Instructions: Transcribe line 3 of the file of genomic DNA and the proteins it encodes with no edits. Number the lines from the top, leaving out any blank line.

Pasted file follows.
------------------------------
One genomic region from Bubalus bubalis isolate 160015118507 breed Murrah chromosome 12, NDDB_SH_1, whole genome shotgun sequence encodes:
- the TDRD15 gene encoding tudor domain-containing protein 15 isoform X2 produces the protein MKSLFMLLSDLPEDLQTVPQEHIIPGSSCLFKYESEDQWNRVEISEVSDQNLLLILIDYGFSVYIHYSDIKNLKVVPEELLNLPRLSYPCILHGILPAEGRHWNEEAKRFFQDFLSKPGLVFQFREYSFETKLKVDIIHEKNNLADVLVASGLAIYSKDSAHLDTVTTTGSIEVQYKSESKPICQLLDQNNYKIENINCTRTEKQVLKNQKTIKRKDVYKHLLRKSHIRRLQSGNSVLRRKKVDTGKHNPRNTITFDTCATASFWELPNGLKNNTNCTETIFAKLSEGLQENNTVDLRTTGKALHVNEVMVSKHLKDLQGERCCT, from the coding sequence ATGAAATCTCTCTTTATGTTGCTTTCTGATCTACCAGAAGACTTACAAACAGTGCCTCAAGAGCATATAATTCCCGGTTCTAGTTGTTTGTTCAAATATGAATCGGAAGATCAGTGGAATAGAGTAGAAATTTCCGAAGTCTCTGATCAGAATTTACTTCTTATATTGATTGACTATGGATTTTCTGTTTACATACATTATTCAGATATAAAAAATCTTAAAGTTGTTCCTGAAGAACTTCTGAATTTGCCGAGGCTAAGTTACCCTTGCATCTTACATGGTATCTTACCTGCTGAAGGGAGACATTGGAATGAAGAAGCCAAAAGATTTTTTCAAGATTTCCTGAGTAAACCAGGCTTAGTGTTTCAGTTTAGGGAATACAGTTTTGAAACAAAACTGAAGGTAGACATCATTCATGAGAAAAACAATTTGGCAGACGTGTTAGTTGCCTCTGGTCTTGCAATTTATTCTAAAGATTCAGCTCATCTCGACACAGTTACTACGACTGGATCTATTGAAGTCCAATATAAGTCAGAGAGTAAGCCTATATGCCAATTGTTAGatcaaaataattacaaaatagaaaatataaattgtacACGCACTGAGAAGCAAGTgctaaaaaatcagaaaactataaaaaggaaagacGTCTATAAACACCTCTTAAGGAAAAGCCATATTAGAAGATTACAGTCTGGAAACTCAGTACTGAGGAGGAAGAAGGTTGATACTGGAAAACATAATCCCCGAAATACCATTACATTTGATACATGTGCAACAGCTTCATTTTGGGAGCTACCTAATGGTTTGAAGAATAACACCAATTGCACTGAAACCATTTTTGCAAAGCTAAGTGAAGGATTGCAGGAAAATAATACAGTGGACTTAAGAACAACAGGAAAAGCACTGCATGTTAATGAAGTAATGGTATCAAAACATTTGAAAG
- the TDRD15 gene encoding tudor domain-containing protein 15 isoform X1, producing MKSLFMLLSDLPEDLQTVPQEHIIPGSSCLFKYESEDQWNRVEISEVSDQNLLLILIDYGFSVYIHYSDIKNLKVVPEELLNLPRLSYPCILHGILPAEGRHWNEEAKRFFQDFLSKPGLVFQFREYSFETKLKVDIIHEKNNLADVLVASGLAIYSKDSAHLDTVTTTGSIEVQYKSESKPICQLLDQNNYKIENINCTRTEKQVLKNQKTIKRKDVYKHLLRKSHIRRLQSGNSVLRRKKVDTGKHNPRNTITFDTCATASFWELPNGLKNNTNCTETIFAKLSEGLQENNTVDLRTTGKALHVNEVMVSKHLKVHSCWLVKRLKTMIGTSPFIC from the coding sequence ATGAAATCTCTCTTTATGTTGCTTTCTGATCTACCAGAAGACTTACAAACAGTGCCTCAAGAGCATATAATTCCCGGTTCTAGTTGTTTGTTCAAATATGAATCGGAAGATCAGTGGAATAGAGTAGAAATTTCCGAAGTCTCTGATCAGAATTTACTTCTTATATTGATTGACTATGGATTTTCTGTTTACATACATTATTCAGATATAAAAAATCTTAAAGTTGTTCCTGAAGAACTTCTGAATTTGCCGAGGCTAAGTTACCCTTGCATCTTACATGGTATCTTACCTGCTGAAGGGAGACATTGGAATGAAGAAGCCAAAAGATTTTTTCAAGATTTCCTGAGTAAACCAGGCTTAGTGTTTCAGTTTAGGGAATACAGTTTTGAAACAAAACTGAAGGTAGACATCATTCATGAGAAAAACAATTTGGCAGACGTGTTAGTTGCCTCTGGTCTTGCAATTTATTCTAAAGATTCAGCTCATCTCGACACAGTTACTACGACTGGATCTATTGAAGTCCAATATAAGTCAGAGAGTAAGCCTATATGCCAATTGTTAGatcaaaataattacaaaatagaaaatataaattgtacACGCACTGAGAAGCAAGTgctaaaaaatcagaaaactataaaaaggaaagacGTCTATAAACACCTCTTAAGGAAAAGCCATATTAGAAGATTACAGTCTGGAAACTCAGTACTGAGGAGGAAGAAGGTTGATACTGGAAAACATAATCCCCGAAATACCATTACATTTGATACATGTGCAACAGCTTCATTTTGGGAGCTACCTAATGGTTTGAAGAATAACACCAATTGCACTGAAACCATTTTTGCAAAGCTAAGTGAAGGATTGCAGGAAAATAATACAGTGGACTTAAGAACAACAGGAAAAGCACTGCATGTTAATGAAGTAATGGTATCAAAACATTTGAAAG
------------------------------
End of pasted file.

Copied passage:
- the TDRD15 gene encoding tudor domain-containing protein 15 isoform X1, producing MKSLFMLLSDLPEDLQTVPQEHIIPGSSCLFKYESEDQWNRVEISEVSDQNLLLILIDYGFSVYIHYSDIKNLKVVPEELLNLPRLSYPCILHGILPAEGRHWNEEAKRFFQDFLSKPGLVFQFREYSFETKLKVDIIHEKNNLADVLVASGLAIYSKDSAHLDTVTTTGSIEVQYKSESKPICQLLDQNNYKIENINCTRTEKQVLKNQKTIKRKDVYKHLLRKSHIRRLQSGNSVLRRKKVDTGKHNPRNTITFDTCATASFWELPNGLKNNTNCTETIFAKLSEGLQENNTVDLRTTGKALHVNEVMVSKHLKVHSCWLVKRLKTMIGTSPFIC from the coding sequence ATGAAATCTCTCTTTATGTTGCTTTCTGATCTACCAGAAGACTTACAAACAGTGCCTCAAGAGCATATAATTCCCGGTTCTAGTTGTTTGTTCAAATATGAATCGGAAGATCAGTGGAATAGAGTAGAAATTTCCGAAGTCTCTGATCAGAATTTACTTCTTATATTGATTGACTATGGATTTTCTGTTTACATACATTATTCAGATATAAAAAATCTTAAAGTTGTTCCTGAAGAACTTCTGAATTTGCCGAGGCTAAGTTACCCTTGCATCTTACATGGTATCTTACCTGCTGAAGGGAGACATTGGAATGAAGAAGCCAAAAGATTTTTTCAAGATTTCCTGAGTAAACCAGGCTTAGTGTTTCAGTTTAGGGAATACAGTTTTGAAACAAAACTGAAGGTAGACATCATTCATGAGAAAAACAATTTGGCAGACGTGTTAGTTGCCTCTGGTCTTGCAATTTATTCTAAAGATTCAGCTCATCTCGACACAGTTACTACGACTGGATCTATTGAAGTCCAATATAAGTCAGAGAGTAAGCCTATATGCCAATTGTTAGatcaaaataattacaaaatagaaaatataaattgtacACGCACTGAGAAGCAAGTgctaaaaaatcagaaaactataaaaaggaaagacGTCTATAAACACCTCTTAAGGAAAAGCCATATTAGAAGATTACAGTCTGGAAACTCAGTACTGAGGAGGAAGAAGGTTGATACTGGAAAACATAATCCCCGAAATACCATTACATTTGATACATGTGCAACAGCTTCATTTTGGGAGCTACCTAATGGTTTGAAGAATAACACCAATTGCACTGAAACCATTTTTGCAAAGCTAAGTGAAGGATTGCAGGAAAATAATACAGTGGACTTAAGAACAACAGGAAAAGCACTGCATGTTAATGAAGTAATGGTATCAAAACATTTGAAAG